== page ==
Published by

A police vehicle sits outside of the Congregation Beth Israel Synagogue in Colleyville, Texas, some 25 miles (40 kilometers) west of Dallas, on January 16, 2022

COLLEYVILLE (United States) (AFP) – The man who died after holding four people hostage at a Texas synagogue in what President Joe Biden called an “act of terror” was identified by the FBI on Sunday as a 44-year-old British citizen named Malik Faisal Akram.

The four hostages — including a respected local rabbi, Charlie Cytron-Walker — were all released unharmed Saturday night, prompting relief in the United States, where the Jewish community and Biden renewed calls to fight anti-Semitism.

“There is no question that this was a traumatic experience,” Cytron-Walker said in a statement Sunday. 

“We are resilient and we will recover,” he added.

There was “no indication” that anyone else was involved in the attack on the Congregation Beth Israel synagogue in the small Texas town of Colleyville, the statement from the FBI’s field office in Dallas said.

It did not give any further information about Akram, or what his motive may have been.

A man identifying himself as Akram’s brother Gulbar said in a Facebook post that the suspect had suffered from mental health problems.

“We would like to say that we as a family do not condone any of his actions and would like to sincerely apologize wholeheartedly to all the victims involved in the unfortunate incident,” he said, adding that his family hoped to get Akram’s body back to Britain for a funeral.

Biden declined to speculate on the motive but appeared to confirm US media reports that the hostage-taker was seeking the release of convicted terrorist Aafia Siddiqui, a Pakistani neuroscientist known as “Lady Al-Qaeda.”

“This was an act of terror” that was related to “someone who was arrested 15 years ago and has been in jail for 10 years,” Biden said in comments to reporters during a visit to a hunger relief organization in Philadelphia.

Britain’s foreign minister Liz Truss likewise Sunday condemned the hostage-taking as an “act or terrorism and anti-Semitism.”

Siddiqui, the first woman to be suspected by the United States of links to Al-Qaeda and a cause celebre in Pakistan and in South Asian jihadist circles, was detained in Afghanistan in 2008.

Two years later she was sentenced by a New York court to 86 years in prison for the attempted murder of US officers in Afghanistan.

Siddiqui is currently being held at a prison in Fort Worth, Texas. Her lawyer has said she “has absolutely no involvement” in the hostage situation and condemned it.

Any links she may have to Akram remained unclear.

Police have not said whether the assault team killed Akram or whether he killed himself.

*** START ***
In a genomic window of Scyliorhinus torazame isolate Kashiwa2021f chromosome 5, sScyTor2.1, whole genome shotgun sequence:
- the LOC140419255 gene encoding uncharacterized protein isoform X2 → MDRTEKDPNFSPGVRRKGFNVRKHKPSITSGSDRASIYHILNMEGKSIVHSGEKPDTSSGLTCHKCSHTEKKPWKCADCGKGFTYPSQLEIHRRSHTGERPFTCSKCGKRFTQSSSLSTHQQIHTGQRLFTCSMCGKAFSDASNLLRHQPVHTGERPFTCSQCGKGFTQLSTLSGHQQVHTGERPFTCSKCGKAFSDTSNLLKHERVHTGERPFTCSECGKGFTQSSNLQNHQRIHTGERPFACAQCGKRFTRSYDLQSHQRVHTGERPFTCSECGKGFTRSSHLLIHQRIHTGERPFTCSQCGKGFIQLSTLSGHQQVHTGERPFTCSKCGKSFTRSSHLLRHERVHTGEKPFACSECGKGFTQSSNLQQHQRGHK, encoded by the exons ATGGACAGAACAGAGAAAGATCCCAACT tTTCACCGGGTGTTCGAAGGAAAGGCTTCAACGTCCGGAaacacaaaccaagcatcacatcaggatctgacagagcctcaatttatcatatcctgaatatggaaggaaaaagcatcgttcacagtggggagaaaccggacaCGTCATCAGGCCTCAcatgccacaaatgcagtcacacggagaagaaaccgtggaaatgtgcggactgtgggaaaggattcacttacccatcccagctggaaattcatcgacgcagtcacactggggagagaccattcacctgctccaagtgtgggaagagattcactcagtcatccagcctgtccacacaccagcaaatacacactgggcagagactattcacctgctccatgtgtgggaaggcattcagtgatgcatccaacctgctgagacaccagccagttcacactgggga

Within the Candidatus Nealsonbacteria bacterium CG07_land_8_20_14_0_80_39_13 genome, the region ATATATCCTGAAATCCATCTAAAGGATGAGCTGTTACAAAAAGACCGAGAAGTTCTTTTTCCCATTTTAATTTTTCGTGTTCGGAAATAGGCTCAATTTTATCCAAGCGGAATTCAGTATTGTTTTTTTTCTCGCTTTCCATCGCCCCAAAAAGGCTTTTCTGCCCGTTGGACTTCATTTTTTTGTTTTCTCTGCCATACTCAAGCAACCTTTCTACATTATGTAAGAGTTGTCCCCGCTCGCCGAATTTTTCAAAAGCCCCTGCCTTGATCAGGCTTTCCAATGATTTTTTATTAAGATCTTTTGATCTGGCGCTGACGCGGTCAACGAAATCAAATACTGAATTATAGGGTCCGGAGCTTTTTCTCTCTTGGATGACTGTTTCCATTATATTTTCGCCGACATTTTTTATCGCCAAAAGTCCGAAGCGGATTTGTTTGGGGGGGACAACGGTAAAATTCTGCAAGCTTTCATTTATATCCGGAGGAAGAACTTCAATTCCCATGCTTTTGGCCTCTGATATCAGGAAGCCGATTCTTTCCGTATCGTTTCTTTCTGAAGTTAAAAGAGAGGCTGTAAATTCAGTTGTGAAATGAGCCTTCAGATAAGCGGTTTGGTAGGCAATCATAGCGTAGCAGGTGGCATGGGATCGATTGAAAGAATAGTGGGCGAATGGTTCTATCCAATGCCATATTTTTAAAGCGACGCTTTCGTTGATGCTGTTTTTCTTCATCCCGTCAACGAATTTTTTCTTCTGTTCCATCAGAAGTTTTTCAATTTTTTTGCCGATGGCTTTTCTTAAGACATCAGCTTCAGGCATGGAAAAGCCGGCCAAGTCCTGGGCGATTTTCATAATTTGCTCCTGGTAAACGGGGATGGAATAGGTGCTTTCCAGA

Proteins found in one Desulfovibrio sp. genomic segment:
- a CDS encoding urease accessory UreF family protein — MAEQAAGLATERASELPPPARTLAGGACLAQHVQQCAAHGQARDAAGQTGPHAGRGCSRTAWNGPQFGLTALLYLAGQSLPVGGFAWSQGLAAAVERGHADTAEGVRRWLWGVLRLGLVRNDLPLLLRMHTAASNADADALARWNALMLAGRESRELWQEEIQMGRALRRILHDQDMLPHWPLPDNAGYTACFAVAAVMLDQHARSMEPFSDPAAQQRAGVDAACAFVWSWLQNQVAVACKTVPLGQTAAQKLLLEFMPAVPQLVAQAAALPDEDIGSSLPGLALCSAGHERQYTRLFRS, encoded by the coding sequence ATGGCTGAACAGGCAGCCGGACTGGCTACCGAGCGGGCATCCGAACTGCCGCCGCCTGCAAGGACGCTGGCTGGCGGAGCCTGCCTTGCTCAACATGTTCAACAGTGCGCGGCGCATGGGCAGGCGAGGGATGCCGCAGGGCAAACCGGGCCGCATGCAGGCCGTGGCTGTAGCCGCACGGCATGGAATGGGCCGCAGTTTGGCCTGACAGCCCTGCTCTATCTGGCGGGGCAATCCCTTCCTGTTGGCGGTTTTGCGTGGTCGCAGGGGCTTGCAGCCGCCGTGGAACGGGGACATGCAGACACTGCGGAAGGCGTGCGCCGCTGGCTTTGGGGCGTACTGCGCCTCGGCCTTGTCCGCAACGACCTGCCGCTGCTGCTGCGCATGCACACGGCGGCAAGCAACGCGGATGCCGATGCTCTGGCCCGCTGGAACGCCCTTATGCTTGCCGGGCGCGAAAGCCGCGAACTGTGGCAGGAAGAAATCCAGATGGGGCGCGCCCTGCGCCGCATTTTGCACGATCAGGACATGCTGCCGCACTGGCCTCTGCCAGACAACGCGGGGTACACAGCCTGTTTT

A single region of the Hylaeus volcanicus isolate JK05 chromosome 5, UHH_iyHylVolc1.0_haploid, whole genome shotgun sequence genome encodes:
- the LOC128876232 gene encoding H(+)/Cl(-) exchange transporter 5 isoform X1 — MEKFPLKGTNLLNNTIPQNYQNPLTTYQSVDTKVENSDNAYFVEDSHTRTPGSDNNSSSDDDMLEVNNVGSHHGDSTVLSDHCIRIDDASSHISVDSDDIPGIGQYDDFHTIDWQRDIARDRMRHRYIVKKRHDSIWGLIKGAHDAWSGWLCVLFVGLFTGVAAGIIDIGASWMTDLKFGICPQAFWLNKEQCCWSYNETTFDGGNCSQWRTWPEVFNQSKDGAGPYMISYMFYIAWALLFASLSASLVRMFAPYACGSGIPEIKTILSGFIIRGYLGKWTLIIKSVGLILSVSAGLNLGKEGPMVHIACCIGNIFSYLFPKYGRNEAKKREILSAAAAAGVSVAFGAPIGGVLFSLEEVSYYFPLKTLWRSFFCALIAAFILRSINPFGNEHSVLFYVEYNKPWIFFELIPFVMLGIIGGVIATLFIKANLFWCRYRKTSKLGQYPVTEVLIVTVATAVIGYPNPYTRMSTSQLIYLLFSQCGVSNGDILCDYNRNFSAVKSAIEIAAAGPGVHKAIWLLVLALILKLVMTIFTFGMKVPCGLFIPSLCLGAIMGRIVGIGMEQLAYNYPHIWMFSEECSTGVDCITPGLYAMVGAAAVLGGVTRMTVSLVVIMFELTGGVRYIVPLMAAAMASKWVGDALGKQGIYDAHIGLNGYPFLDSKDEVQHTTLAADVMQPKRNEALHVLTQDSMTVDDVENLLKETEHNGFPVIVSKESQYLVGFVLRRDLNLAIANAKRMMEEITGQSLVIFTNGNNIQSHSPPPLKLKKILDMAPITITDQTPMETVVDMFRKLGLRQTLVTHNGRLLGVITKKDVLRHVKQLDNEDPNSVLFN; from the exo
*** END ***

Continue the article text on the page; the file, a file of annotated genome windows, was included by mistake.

FBI special agent Matthew DeSarno told reporters in Colleyville on Saturday, after the climactic end of the standoff, that the investigation would “have global reach.”

He said the suspect’s demands were “focused on one issue that was not specifically threatening to the Jewish community.” 

Britain’s ambassador to the United States confirmed that British authorities were “providing our full support to Texas and US law enforcement agencies.”

“We stand with US in defending the rights and freedoms of our citizens against those who spread hate,” Truss, the British foreign secretary, posted on Twitter.


In his statement Sunday, rabbi Cytron-Walker credited his congregation’s previous security training from the FIB and the Anti-Defamation League, among others, with their survival. 

“Without the instruction we received, we would not have been prepared to act and flee when the situation presented itself.” he said of the hostages’ escape.

Other residents of Colleyville, about 25 miles (40 kilometers) northwest of Dallas, were still struggling to comprehend the incident the next day.

“Colleyville … It’s one of the safest towns in North Texas,” said Austin Sewell, owner and founder of the North Texas Kings baseball club, whose field is across the street from the synagogue in a quiet, residential neighborhood.

“It’s mind-blowing, to be honest,” he told AFP.

At one point the standoff involved some 200 local, state and federal law enforcement officers massed around Colleyville. They included an FBI team flown in from Washington.

A Facebook livestream of the congregation’s Shabbat service appeared to capture audio of a man talking loudly, but did not show the scene inside the building.

He could be heard saying, “You get my sister on the phone” — apparently using the word “sister” figuratively — and “I am gonna die.”

He was also heard saying: “There’s something wrong with America.”

One hostage was freed early in the standoff. 

Hours later, after what police said were extensive negotiations, an elite SWAT team burst into the synagogue and the remaining three hostages were freed.

Journalists nearby said they heard a loud bang — likely a flash-bang grenade used as a distraction — and shots.

The siege had sparked an outpouring of concern from Jewish organizations in the United States.

Biden pledged to “stand against anti-Semitism and against the rise of extremism in this country.”